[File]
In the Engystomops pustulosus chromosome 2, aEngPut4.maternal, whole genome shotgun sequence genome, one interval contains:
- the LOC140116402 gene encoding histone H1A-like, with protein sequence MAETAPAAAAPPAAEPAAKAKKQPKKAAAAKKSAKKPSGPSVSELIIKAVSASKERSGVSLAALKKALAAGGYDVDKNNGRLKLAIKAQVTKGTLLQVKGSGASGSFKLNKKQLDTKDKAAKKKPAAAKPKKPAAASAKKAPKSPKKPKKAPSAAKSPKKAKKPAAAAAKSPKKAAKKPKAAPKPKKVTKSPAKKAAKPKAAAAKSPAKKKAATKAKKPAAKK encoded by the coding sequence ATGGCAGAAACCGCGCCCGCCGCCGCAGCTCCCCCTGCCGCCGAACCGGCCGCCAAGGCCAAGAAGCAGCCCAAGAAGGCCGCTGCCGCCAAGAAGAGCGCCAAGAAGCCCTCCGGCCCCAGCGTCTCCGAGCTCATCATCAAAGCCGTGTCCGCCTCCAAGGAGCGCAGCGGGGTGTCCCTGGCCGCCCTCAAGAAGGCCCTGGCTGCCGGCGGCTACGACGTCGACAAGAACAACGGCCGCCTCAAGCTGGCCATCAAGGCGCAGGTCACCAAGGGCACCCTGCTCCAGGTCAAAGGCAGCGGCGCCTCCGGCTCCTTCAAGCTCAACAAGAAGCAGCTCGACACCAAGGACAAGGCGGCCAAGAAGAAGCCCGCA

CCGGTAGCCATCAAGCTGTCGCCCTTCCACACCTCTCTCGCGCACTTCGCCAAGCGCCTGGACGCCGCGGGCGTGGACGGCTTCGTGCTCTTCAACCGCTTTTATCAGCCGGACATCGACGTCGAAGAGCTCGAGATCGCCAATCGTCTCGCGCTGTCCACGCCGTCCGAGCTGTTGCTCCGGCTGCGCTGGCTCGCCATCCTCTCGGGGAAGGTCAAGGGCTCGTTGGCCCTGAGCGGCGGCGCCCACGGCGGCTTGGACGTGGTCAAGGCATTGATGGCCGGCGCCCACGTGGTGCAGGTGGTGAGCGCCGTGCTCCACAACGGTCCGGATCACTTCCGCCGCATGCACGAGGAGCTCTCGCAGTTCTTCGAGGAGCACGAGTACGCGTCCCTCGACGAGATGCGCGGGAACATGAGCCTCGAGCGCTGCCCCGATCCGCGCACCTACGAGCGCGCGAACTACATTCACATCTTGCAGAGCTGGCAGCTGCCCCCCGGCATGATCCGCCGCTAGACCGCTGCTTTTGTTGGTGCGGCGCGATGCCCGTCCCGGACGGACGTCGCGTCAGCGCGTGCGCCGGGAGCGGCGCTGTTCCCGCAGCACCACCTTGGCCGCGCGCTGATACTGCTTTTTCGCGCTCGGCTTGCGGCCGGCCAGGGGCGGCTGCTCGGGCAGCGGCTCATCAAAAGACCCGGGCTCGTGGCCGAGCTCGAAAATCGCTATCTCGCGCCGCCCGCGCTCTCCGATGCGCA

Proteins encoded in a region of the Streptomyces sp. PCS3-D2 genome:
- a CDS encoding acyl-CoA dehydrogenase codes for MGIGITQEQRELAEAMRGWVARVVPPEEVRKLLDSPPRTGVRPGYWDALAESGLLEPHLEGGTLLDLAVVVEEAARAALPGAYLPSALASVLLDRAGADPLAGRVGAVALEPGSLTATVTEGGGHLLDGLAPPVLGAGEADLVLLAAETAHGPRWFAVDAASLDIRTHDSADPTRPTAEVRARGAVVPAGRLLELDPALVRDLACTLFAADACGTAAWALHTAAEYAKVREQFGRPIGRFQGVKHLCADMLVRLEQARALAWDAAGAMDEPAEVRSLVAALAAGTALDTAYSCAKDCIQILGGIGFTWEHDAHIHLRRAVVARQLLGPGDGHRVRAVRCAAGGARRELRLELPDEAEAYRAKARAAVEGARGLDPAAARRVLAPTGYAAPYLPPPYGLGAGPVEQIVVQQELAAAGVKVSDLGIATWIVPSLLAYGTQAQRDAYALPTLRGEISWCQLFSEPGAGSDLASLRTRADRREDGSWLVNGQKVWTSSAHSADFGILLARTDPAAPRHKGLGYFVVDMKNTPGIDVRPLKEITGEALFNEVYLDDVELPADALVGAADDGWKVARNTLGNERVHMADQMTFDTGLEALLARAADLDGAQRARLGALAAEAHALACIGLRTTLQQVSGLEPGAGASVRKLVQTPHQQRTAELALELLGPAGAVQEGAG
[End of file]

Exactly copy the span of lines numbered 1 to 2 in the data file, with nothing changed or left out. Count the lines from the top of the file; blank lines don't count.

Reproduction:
In the Engystomops pustulosus chromosome 2, aEngPut4.maternal, whole genome shotgun sequence genome, one interval contains:
- the LOC140116402 gene encoding histone H1A-like, with protein sequence MAETAPAAAAPPAAEPAAKAKKQPKKAAAAKKSAKKPSGPSVSELIIKAVSASKERSGVSLAALKKALAAGGYDVDKNNGRLKLAIKAQVTKGTLLQVKGSGASGSFKLNKKQLDTKDKAAKKKPAAAKPKKPAAASAKKAPKSPKKPKKAPSAAKSPKKAKKPAAAAAKSPKKAAKKPKAAPKPKKVTKSPAKKAAKPKAAAAKSPAKKKAATKAKKPAAKK encoded by the coding sequence ATGGCAGAAACCGCGCCCGCCGCCGCAGCTCCCCCTGCCGCCGAACCGGCCGCCAAGGCCAAGAAGCAGCCCAAGAAGGCCGCTGCCGCCAAGAAGAGCGCCAAGAAGCCCTCCGGCCCCAGCGTCTCCGAGCTCATCATCAAAGCCGTGTCCGCCTCCAAGGAGCGCAGCGGGGTGTCCCTGGCCGCCCTCAAGAAGGCCCTGGCTGCCGGCGGCTACGACGTCGACAAGAACAACGGCCGCCTCAAGCTGGCCATCAAGGCGCAGGTCACCAAGGGCACCCTGCTCCAGGTCAAAGGCAGCGGCGCCTCCGGCTCCTTCAAGCTCAACAAGAAGCAGCTCGACACCAAGGACAAGGCGGCCAAGAAGAAGCCCGCA